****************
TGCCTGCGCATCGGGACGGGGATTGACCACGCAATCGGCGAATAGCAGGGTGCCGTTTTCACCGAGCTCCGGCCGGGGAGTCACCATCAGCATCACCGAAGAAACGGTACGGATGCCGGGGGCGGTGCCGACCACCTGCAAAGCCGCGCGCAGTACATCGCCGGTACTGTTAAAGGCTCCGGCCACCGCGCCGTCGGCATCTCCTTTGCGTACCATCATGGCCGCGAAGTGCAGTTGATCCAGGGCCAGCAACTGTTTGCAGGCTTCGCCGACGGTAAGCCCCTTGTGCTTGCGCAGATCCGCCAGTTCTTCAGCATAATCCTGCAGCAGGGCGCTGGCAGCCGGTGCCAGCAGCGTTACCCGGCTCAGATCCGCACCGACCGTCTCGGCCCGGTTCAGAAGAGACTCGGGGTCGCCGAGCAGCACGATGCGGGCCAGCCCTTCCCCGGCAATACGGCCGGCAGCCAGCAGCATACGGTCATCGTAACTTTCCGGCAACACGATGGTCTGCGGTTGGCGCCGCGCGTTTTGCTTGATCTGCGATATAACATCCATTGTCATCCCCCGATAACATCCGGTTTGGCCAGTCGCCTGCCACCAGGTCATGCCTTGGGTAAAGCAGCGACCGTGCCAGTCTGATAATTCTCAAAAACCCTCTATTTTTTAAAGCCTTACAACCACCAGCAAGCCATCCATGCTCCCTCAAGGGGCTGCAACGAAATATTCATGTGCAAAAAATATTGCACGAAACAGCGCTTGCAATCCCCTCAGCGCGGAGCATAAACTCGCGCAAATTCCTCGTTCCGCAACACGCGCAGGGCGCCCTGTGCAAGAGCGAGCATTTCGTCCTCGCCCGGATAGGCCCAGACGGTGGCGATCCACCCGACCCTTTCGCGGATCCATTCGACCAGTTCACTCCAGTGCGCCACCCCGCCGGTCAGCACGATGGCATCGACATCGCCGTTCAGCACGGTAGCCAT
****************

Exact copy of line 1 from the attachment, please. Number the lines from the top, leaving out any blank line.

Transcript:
TGCCTGCGCATCGGGACGGGGATTGACCACGCAATCGGCGAATAGCAGGGTGCCGTTTTCACCGAGCTCCGGCCGGGGAGTCACCATCAGCATCACCGAAGAAACGGTACGGATGCCGGGGGCGGTGCCGACCACCTGCAAAGCCGCGCGCAGTACATCGCCGGTACTGTTAAAGGCTCCGGCCACCGCGCCGTCGGCATCTCCTTTGCGTACCATCATGGCCGCGAAGTGCAGTTGATCCAGGGCCAGCAACTGTTTGCAGGCTTCGCCGACGGTAAGCCCCTTGTGCTTGCGCAGATCCGCCAGTTCTTCAGCATAATCCTGCAGCAGGGCGCTGGCAGCCGGTGCCAGCAGCGTTACCCGGCTCAGATCCGCACCGACCGTCTCGGCCCGGTTCAGAAGAGACTCGGGGTCGCCGAGCAGCACGATGCGGGCCAGCCCTTCCCCGGCAATACGGCCGGCAGCCAGCAGCATACGGTCATCGTAACTTTCCGGCAACACGATGGTCTGCGGTTGGCGCCGCGCGTTTTGCTTGATCTGCGATATAACATCCATTGTCATCCCCCGATAACATCCGGTTTGGCCAGTCGCCTGCCACCAGGTCATGCCTTGGGTAAAGCAGCGACCGTGCCAGTCTGATAATTCTCAAAAACCCTCTATTTTTTAAAGCCTTACAACCACCAGCAAGCCATCCATGCTCCCTCAAGGGGCTGCAACGAAATATTCATGTGCAAAAAATATTGCACGAAACAGCGCTTGCAATCCCCTCAGCGCGGAGCATAAACTCGCGCAAATTCCTCGTTCCGCAACACGCGCAGGGCGCCCTGTGCAAGAGCGAGCATTTCGTCCTCGCCCGGATAGGCCCAGACGGTGGCGATCCACCCGACCCTTTCGCGGATCCATTCGACCAGTTCACTCCAGTGCGCCACCCCGCCGGTCAGCACGATGGCATCGACATCGCCGTTCAGCACGGTAGCCAT